This is an excerpt from my “2018 Roth Rating Report”. You can download your copy here.
Undoubtedly, Lucy will be leading the race from the start – she is currently the best female Ironman swimmer, and she may even post the fastest swim split overall in Roth. The gap to the next woman is already going to be sizable – probably around five minutes, and up to nine minutes to the slower swimmers among the podium contenders (Laura, Yvonne). Lucy is also one of the strongest women on the bike, so the gap is probably going to stay in that five to nine-minute range. If she’s having a good day, she may even extend her lead and is going to be the T2 leader unless she is either having a bad bike day or the others are working extra hard to close the gap. (Challenge Roth has been pretty good at minimizing “other factors” such as drafting or moto-pacing behind camera vehicles, hopefully that’s going to continue this year.)
Lucy has also made steady progress on her run, her fastest run was a 3:05 in South Africa earlier this year. If she runs into problems, it is unlikely to become apparent before the final stages of the run. So we’re either going to have a relatively “boring” race at the front, or we’ll see lots of excitement in the final hour of the female race. I’m sure Lucy would prefer to avoid any drama, but even if she gets caught she has proven that she can still put up a solid fight.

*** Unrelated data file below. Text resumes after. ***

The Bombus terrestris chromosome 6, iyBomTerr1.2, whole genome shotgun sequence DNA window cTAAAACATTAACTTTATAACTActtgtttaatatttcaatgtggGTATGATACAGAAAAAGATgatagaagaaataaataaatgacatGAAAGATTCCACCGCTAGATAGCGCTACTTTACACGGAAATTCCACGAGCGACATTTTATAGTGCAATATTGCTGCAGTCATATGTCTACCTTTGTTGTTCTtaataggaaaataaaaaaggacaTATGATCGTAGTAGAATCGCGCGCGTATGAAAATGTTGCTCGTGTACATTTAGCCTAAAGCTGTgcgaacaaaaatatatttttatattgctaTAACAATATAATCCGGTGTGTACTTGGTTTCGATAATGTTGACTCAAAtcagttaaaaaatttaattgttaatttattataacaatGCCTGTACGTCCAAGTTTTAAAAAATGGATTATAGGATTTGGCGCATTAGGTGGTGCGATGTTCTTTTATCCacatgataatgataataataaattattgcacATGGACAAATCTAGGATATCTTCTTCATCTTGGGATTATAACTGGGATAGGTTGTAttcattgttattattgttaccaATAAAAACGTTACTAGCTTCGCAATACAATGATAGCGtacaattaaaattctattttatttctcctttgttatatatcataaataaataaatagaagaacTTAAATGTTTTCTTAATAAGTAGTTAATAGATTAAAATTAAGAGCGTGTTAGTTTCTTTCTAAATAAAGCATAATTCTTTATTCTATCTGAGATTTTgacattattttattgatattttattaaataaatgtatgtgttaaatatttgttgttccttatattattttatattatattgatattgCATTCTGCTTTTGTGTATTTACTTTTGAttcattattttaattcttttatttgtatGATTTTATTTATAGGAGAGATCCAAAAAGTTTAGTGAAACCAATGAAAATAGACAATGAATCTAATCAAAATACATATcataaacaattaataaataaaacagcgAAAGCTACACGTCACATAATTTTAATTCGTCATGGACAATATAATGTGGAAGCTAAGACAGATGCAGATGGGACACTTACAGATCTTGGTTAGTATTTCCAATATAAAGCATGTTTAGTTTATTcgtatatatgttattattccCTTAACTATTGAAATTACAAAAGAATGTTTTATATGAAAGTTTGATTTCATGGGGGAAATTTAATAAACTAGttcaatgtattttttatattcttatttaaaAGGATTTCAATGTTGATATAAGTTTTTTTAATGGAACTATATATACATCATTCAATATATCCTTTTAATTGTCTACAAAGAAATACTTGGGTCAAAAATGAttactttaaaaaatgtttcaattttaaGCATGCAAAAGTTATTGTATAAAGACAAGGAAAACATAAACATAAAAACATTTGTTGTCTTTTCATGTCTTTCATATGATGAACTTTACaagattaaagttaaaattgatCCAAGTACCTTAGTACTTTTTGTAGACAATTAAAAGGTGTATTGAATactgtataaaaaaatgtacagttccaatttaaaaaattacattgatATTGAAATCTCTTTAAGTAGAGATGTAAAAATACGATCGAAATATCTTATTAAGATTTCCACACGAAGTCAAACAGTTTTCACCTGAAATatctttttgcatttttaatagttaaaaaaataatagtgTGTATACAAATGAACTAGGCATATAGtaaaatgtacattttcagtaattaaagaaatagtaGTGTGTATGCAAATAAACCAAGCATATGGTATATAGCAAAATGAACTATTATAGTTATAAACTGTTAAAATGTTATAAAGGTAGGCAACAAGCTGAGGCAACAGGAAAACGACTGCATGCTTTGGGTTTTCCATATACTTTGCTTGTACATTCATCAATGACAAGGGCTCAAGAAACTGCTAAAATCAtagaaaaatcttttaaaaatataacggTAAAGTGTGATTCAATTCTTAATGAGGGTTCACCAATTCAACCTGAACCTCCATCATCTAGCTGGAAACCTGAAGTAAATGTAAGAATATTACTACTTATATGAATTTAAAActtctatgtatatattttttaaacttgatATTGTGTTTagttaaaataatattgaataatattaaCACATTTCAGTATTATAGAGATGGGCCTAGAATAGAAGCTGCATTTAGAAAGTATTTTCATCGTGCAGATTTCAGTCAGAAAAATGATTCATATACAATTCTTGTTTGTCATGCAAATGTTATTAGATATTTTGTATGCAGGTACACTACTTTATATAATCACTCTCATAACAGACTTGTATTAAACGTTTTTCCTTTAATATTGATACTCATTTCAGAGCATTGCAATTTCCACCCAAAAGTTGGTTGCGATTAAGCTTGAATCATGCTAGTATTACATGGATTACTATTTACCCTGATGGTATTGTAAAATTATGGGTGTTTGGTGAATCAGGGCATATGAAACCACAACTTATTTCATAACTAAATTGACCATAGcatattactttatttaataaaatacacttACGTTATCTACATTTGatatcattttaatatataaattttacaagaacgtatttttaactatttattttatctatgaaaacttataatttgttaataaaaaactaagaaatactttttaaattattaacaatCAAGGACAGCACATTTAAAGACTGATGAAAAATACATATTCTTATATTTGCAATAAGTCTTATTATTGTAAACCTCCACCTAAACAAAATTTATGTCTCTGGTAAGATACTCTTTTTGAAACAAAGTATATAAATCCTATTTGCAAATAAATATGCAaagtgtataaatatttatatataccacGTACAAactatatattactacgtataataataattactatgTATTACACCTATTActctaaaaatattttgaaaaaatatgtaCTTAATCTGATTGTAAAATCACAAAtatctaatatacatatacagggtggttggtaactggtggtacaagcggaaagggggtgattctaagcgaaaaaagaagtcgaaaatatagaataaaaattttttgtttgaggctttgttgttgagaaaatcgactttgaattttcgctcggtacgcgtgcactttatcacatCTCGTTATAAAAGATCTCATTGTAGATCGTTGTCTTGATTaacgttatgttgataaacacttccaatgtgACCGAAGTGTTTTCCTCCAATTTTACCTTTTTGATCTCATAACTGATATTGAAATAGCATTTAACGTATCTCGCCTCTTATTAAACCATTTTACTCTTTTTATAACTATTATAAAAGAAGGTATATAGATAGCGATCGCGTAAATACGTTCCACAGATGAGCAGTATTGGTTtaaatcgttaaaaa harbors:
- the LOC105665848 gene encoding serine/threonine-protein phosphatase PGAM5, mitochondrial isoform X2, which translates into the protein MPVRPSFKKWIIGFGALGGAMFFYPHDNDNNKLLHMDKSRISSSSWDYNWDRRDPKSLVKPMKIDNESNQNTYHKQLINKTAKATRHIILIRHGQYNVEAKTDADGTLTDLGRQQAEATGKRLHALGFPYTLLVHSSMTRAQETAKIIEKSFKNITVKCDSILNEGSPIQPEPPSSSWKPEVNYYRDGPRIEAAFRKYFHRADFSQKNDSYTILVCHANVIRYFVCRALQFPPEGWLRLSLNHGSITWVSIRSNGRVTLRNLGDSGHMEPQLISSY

It’s hard to beat against Lucy based on the performances she has shown and her continuing improvements. She’s likely to take over the Challenge Roth title from Daniela Ryf who won here the last two years. Whether she can challenge Dani in Kona as well is a different story.
(Photo: Lucy leading the bike at Challenge Samorin. The image is property of James Mitchell. Prior permission must be sought before usage, please contact firstname.lastname@example.org.)
Thorsten: You’ve always been leading the races after the swim, probably even overtaking a number of the male Pros. Are you looking to be the fastest swimmer overall in Roth?
Lucy: Being the fastest swimmer overall is nice but it’s not overly important to me. I do get a little buzz from every male pro I overtake in the swim but these kind of positive lifts would be far more welcomed towards the end of the run. I’m used to swimming around other swimmers from my open water swim background so it’s not too much hassle.
T: After your recent wins in South Africa and Samorin you probably are the favorite for Roth. Does that change anything for you in the days leading up to the race or your race strategy?
L: I’m a born competitor so any race that I’m on the start line for I want to win. My race preparation and strategy will remain the same for Roth as it has for Ironman South Africa and Samorin.
The bonus of being out first from the swim is I know I have the lead and to some extent I have control of the race. The downside is I rarely know the gaps to the girls behind and I’m the one with the target on my back. I’ve had to learn pretty quickly how to race out front and not to overcook it. My goal for Roth is to win, if that requires a PB run I’m confident my legs will deliver the goods. However if I don’t need to overly push the run I won’t, I will be saving my legs for Kona.